How can I help to support people with disabilities?


It’s important to educate yourself on disability. Unless you are living with a disability, it can be difficult to understand what these individuals are going through. You can learn to support people with disabilities in any way you can. You might be able to improve your workplace conditions or help someone reconnect with their hobby. 

Those with disabilities can feel lonely and isolated. If you know someone in your life with a disability, encourage them to carry on with their hobbies and passions.

 Allied Mobility spoke to Debbie North, a wheelchair user from Cumbria, about her passion for hill walking. She said: “I’m a big advocate of technology and in ten or fifteen-years’ time who knows what we’ll be capable of? The Terrain Hopper has allowed me to experience things that otherwise I wouldn’t be able to experience. I see it as like my hiking boots that’s suitable for all seasons.”

Allied Mobility helped Debbie continue hill walking, even after being diagnosed with a degenerate spinal condition. Debbie now seeks to raise awareness of accessibility issues so more people can continue to enjoy their old hobbies.

Here are a few more ways you support people with disabilities. 

Talk to them

Not everyone with a disability wants or needs your help. If one of your colleagues has a disability, talk to them respectfully and honestly. After all, they are the expert on the condition and needs. Ask them how you can make the workplace more accessible, or offer a helping hand if they need it. You can learn more about their disability if they feel comfortable talking about it.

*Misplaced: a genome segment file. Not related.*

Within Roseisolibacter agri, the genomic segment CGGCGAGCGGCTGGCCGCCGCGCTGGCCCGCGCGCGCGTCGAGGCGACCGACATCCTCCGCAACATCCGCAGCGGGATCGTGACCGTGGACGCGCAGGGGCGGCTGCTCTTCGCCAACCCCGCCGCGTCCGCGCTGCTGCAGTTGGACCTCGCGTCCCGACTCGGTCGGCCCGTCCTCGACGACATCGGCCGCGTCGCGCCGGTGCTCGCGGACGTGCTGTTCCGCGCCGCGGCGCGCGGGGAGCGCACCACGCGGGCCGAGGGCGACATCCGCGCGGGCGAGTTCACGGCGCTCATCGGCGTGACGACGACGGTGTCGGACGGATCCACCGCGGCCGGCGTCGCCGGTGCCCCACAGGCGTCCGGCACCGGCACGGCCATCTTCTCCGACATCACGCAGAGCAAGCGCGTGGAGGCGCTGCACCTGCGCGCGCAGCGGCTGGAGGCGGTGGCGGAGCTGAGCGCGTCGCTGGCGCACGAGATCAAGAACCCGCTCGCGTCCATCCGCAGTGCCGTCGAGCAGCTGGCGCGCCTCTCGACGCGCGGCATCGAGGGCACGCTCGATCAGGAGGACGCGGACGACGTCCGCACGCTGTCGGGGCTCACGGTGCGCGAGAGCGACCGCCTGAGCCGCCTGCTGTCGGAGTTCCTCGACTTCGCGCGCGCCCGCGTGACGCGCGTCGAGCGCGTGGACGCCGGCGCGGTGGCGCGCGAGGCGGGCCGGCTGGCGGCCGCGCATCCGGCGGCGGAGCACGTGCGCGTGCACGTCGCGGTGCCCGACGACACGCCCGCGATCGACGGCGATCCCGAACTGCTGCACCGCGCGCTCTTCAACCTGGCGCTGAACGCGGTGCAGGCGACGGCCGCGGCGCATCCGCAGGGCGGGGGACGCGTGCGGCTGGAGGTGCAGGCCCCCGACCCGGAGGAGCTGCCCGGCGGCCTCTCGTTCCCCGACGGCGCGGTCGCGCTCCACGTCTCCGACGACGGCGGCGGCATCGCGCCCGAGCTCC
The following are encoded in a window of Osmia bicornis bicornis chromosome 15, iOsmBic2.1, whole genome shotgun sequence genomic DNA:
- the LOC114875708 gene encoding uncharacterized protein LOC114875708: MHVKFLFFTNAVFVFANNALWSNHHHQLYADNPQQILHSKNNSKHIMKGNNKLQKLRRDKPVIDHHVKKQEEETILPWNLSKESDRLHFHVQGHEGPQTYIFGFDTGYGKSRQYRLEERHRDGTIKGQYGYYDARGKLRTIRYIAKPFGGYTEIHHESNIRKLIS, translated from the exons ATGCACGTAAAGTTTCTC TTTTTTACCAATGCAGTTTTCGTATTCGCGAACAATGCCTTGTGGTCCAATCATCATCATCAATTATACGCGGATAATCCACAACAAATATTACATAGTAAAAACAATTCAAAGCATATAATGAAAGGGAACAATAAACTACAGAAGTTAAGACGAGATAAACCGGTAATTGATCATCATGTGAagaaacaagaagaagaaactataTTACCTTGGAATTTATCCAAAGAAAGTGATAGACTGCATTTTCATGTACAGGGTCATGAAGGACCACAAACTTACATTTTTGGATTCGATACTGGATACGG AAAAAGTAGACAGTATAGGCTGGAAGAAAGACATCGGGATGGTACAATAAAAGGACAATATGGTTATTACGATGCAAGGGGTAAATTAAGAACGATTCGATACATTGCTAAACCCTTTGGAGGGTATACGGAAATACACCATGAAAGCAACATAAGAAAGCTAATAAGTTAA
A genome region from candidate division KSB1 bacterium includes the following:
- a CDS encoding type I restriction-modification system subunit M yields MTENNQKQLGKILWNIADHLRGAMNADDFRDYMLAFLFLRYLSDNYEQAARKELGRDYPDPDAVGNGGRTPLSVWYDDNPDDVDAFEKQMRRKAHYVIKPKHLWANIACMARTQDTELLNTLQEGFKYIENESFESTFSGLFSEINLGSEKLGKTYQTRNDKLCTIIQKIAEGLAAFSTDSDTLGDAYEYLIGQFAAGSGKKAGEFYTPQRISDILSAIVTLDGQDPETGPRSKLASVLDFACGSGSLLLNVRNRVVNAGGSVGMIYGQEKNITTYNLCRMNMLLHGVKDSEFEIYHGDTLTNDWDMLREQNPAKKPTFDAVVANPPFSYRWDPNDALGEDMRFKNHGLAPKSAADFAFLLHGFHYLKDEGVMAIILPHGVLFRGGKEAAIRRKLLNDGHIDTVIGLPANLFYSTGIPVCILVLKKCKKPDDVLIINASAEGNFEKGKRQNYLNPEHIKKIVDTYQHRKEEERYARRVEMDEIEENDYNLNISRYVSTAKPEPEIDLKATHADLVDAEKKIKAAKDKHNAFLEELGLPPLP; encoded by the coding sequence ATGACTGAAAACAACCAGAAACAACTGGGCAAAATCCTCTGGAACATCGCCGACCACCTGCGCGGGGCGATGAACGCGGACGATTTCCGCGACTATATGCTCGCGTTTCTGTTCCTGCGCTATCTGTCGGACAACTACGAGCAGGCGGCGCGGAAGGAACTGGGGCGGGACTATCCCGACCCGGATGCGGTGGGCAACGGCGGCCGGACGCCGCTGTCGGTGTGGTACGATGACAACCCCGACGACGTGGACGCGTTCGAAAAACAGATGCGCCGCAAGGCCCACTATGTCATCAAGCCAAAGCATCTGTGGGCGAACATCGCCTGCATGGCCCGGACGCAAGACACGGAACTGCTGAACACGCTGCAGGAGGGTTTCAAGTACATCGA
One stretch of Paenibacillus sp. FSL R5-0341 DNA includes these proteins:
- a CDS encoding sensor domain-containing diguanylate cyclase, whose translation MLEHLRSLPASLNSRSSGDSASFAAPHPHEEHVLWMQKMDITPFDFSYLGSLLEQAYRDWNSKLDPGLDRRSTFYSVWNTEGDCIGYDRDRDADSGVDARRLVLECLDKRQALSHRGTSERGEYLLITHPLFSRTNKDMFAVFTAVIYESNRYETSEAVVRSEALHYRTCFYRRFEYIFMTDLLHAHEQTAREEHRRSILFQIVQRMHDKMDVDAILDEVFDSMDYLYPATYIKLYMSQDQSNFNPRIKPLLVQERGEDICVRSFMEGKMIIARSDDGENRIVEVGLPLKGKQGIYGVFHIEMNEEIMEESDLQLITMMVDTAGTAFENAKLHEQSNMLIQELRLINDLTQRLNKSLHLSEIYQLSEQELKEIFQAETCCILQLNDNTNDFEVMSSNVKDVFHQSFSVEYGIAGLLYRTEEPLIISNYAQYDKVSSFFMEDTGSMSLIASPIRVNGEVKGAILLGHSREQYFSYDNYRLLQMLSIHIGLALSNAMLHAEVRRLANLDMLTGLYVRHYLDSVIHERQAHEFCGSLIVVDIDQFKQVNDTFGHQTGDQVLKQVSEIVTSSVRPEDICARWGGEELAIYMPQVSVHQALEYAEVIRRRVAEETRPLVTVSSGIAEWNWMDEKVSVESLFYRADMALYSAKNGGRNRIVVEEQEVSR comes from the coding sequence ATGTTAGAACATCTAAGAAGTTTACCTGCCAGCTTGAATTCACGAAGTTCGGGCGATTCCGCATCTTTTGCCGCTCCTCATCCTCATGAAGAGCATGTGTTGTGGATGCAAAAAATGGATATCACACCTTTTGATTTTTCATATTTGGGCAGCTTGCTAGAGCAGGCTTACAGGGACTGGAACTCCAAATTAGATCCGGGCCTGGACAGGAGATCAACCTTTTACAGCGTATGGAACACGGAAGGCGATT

Make eye contact

Always make eye contact and speak clearly to those with cognitive disabilities. Try to match your vocabulary and pace with theirs. Listen to them when they talk and do not interrupt them. If they are in a wheelchair, sit down so they don’t strain their neck to speak to you. Small adjustments to your body language and communication can make a world of difference.

Be flexible 

Think about accessibility across the workplace. For example, when inviting colleagues to your presentation, ask if you can do anything to make the event more accessible. Your colleagues can get in touch, and you can make sure everyone can fully participate. Be flexible and adjust your presentation to make it suitable for everyone. 

There is no shame in trying to educate yourself on inclusivity.

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